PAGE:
New York, November 4, 2005 ( – Finding ways to force countries like Ireland, Portugal and Malta to liberalize their abortion laws was the focus of a meeting of 17 members of the European Parliament and representatives of various NGOs who gathered in Brussels on October 18. At a conference entitled, “Abortion – Making it a right for all women in the EU,” attendees heard testimony from abortion advocates from countries with restrictive abortion laws.

Held at the European Parliament building, participants strategized about ways to make a right to abortion mandatory for all member states of the European Union. They discussed ways to argue that guaranteeing the right to abortion falls under the European Union’s mandate because it is a human rights and public health issue.

Participants were particularly concerned about the role of the Catholic Church in countries with a strong Catholic identity. Maria Elena Valenicano Martinez-Orozco, a member of the European Parliament from Spain, spoke on “How to deal with the Catholic Church and reproductive rights.” She also addressed why Spain had success “fighting conservative powers when it comes to homosexuality and abortion” and why “it is so much harder in Portugal”.

Dr. Emmanuel D. Bezzina of Malta said, “It is a cruel world that we live in. Cruel because the Catholic Church is enshrined in the Maltese Constitution. Hence the power of the Catholic Church in Malta is tremendous. See for yourself, we could not even send one Maltese woman to speak here because had anyone come they would be terrified should publicity be given in Malta and they be seen as promoting abortion. . . . And we have an arrogant Prime Minister and an arrogant party in government who flirts with the Catholic Church.”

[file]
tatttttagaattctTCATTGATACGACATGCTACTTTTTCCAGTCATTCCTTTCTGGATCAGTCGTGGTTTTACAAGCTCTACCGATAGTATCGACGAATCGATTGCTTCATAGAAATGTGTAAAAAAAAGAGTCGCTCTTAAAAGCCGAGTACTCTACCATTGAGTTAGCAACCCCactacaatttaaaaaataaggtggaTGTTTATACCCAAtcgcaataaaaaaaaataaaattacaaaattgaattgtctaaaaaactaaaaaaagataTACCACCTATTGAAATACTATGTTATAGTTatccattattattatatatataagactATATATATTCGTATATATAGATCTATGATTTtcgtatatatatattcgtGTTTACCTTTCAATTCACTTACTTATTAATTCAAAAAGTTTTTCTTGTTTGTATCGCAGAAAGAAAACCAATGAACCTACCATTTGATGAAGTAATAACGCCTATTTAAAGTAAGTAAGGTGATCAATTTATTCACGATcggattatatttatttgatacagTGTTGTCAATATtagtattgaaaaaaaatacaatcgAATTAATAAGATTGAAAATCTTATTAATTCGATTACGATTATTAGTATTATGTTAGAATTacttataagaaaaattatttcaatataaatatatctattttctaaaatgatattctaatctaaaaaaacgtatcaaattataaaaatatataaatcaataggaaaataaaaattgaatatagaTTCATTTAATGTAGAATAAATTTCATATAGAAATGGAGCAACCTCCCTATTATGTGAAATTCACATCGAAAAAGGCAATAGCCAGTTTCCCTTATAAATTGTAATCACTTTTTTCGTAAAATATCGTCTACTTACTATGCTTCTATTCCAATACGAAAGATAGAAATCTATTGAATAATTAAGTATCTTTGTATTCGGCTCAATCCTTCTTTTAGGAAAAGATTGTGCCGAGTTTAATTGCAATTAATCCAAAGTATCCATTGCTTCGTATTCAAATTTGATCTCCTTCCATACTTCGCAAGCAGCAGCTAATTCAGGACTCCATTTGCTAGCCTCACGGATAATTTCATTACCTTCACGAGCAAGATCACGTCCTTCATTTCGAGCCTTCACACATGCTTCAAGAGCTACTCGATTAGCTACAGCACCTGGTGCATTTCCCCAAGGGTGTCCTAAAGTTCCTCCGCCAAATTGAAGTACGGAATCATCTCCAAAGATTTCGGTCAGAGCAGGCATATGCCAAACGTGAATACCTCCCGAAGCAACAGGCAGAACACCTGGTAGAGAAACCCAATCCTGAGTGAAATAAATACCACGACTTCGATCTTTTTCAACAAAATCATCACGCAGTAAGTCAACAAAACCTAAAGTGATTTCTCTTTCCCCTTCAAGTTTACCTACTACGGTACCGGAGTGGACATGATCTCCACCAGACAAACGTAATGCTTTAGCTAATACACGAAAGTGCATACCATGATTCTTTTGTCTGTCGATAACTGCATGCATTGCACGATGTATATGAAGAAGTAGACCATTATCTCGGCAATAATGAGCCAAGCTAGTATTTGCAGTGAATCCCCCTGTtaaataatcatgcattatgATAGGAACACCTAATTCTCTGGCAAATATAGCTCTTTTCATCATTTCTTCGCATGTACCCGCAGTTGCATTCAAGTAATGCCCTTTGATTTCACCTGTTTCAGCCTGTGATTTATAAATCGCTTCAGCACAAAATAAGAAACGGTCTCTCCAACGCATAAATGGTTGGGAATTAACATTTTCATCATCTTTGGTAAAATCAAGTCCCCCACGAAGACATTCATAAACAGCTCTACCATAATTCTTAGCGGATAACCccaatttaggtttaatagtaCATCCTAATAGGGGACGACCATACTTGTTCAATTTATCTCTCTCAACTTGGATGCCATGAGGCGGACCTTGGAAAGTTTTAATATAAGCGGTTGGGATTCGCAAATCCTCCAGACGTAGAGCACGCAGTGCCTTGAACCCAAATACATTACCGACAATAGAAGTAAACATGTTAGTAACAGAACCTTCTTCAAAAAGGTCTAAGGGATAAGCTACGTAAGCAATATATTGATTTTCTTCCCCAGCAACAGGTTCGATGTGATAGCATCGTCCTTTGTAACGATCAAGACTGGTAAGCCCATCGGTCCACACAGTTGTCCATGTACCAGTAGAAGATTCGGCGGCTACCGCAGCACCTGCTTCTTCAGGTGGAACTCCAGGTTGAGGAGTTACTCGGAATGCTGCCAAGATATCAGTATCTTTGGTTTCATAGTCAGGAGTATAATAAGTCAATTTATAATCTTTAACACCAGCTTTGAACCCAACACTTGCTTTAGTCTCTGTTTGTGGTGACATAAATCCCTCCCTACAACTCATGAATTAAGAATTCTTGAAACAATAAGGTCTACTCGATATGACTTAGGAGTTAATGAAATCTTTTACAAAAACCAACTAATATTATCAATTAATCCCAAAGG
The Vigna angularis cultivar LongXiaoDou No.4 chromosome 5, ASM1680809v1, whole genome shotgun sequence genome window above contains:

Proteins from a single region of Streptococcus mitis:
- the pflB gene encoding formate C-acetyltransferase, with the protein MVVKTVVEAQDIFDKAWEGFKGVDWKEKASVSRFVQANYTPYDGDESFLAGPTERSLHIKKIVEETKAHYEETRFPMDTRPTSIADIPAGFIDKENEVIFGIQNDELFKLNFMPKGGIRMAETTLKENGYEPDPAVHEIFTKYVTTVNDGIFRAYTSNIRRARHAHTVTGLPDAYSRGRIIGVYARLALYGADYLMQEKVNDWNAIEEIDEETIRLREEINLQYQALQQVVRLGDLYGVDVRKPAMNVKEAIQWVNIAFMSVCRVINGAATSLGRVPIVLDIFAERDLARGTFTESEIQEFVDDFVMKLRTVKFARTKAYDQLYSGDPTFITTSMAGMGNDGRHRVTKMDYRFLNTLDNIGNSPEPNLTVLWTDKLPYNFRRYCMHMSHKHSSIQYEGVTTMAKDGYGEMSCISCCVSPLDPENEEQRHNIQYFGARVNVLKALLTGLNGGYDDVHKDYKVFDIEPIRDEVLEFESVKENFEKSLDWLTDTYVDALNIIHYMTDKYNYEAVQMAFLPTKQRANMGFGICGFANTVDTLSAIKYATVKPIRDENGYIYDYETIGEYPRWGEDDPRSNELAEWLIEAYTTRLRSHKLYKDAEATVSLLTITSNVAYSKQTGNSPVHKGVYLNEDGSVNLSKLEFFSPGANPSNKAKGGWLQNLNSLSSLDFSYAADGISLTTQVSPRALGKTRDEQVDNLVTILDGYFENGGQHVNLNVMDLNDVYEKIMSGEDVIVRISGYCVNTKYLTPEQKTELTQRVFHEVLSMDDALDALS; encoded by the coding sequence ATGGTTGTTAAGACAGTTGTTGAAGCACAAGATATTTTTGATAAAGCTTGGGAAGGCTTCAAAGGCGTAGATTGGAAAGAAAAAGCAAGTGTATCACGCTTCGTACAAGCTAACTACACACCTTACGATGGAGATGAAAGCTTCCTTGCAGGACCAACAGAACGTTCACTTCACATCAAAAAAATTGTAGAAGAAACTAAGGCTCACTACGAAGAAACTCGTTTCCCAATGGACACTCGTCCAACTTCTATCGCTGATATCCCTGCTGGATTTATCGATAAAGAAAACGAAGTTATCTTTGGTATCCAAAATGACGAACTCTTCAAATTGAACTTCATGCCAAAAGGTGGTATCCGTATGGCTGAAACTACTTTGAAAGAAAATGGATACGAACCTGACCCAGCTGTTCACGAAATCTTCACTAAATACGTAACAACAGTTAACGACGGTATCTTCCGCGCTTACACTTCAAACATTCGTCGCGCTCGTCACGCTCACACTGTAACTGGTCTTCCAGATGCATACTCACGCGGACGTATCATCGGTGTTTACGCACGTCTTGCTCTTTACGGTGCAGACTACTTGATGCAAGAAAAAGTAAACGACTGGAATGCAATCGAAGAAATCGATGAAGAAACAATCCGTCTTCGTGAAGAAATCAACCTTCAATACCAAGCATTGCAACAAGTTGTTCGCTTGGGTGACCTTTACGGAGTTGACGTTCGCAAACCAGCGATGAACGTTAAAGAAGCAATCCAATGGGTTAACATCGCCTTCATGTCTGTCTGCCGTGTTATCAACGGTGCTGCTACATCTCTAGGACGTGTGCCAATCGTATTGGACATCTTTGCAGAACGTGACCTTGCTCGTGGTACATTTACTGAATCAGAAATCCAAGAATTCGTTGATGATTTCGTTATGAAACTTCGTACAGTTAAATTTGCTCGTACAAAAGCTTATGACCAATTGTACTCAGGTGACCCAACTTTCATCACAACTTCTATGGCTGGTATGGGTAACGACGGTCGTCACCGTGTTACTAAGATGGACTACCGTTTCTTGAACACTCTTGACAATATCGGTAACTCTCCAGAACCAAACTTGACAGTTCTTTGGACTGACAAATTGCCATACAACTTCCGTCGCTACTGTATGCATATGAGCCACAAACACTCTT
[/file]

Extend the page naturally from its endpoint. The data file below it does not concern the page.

Another parliament member, Sarah Ludford of London, wrote in a column prior to the meeting that abortion should not be left in the hands of individual nations. “The intention of the conference, to put the issue of women’s reproductive health firmly in a European dimension, is entirely legitimate. It is no longer good enough to say that the question of women being denied access to such abortion services is purely a matter for national governments and is nothing to do with Europe. . . . If Euro-silence prevails about the continuing tight restriction or even prohibition on abortion that persists in several member states, we are complicit in women’s lives being threatened or destroyed because of excessive deference to the notion of ‘subsidiarity’.”

How to overcome the principle of subsidiarity was among the topics addressed at the meeting. According to one observer present at the meeting, a representative of Catholics for a Free Choice said, “Well, subsidiarity can change just as did other things. But we keep putting forward our agenda.”

Anne van Lanker of Belgium admitted that, “the EU has no competence on abortion.” She noted that the “tendency in the European Parliament is now changing” because new member states have made the organization more pro-life “and so we are not sure if a good law will come out.” Rather than pursue a strategy of explicitly changing the laws, Van Lanker said, “We have to do what we did with Slovakia. Name and shame. Of course we cannot forbid a state [from criminalizing abortion] but we have to keep pointing out that it is an infringement of EU laws.”